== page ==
Learn how to plant broccoli raab (also known as broccoli rabe) when backyard vegetable gardening. Learn how to grow, care for, and harvest broccoli plants in your home garden.
Broccoli, also known as rapini, raab, and rabe, are closely related, although you would not confuse the two if you saw them together.
Raab, or rabe, is a leafy vegetable similar to kale with thin shoots topped by loose, small broccoli-like bud cluster.
Raab is a popular vegetable all around the world.
Also a relative of the turnip and cabbage, Raab has many names as well.
Besides being called broccoli raab, it is known as rapini, rabe, and broccoletto.
The plant is a fast grower and will be ready for harvest in 45 days.
An heirloom variety Zamboni produces good yields of tender buds with side shoots.
These nutritious vegetables contain calcium, potassium, iron, and vitamins K, C, and A.
Raab is notably rich with antioxidants that have shown to be helpful in fighting cancer.
Studies done at Johns Hopkins Medical Center show that broccoli sprouts have at least 30 times the concentration of the anticancer substances found in mature broccoli.
The seedlings transplant well but be careful not to disturb its roots.
Not only does this veggie have a lot of relatives but friends as well.
Good garden bedfellows of raab are tomato, cucumber, onion, lettuce, chard, celery, bush bean, potato, beet, carrot, and spinach.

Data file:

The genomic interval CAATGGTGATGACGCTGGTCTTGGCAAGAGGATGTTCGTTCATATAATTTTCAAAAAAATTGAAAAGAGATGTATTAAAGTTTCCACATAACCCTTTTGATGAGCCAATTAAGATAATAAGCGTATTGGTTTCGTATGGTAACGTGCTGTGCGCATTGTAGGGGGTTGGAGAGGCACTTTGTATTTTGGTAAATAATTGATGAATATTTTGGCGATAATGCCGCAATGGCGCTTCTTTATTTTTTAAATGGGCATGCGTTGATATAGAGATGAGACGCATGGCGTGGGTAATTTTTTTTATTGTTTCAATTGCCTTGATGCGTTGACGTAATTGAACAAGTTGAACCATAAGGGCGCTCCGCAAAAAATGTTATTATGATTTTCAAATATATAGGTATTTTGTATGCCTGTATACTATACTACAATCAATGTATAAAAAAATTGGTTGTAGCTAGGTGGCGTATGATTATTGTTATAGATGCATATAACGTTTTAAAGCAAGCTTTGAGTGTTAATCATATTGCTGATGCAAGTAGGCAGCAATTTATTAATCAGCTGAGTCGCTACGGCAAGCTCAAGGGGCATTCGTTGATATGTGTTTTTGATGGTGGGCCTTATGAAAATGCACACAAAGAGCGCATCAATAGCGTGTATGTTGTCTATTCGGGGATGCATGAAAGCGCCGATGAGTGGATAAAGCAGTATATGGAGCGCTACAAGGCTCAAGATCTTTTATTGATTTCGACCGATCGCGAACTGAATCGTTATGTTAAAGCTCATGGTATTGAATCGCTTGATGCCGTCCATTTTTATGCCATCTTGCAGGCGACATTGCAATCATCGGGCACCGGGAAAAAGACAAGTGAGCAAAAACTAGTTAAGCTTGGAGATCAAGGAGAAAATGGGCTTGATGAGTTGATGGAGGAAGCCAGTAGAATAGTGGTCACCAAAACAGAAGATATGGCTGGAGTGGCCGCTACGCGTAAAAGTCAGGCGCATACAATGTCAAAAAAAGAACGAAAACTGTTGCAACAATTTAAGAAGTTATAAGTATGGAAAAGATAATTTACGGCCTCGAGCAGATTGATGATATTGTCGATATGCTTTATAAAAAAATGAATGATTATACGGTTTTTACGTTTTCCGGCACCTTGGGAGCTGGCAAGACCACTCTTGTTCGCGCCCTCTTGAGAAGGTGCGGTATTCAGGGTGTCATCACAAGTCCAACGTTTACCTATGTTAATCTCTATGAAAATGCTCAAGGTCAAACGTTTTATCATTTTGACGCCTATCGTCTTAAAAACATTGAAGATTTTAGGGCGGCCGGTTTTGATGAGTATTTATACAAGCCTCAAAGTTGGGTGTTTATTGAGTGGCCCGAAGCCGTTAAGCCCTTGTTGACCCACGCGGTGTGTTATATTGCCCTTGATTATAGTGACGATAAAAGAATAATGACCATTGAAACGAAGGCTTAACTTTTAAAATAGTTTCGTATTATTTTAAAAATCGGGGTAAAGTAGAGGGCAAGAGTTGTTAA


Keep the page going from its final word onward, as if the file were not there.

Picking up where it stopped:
Adversaries are snap and pole beans.
When rotating crops, avoid following raab with cabbage family plants.
The crop is also a good candidate for growing in cold frames.
The plants require moderate yet even watering.
Raab is a heavy user of nitrogen.
Fertilize every few weeks with an organic fertilizer like fish emulsion at only half strength.
Broccoli, like all its cabbage family cousins needs significant amounts of boron, which tends to be deficient in soils with a low percentage of organic matter.
Rotted manures or compost are excellent soil conditioners.
As raab matures, shoots begin sprouting from the plant's crown.
When the shoots have grown about a foot high, harvest the buds along with the several leaves growing just under the bud.
Unlike broccoli stems, raab's stems are usually discarded.
Raab's flavor is sharper than broccoli, but its taste can be toned a bit by blanching in one change of water.
Raab tastes superb combined with other vegetables.
A quick and easy way to serve broccoli raab is to sauté with olive oil, garlic, and red pepper flakes.
Broccoli is one of those vegetables that people either really love or dislike adamantly.
Broccoli raab may be more of an acquired taste but considering all of its included health benefits it is definitely worthy of a place in your vegetable garden and at the dinner table.
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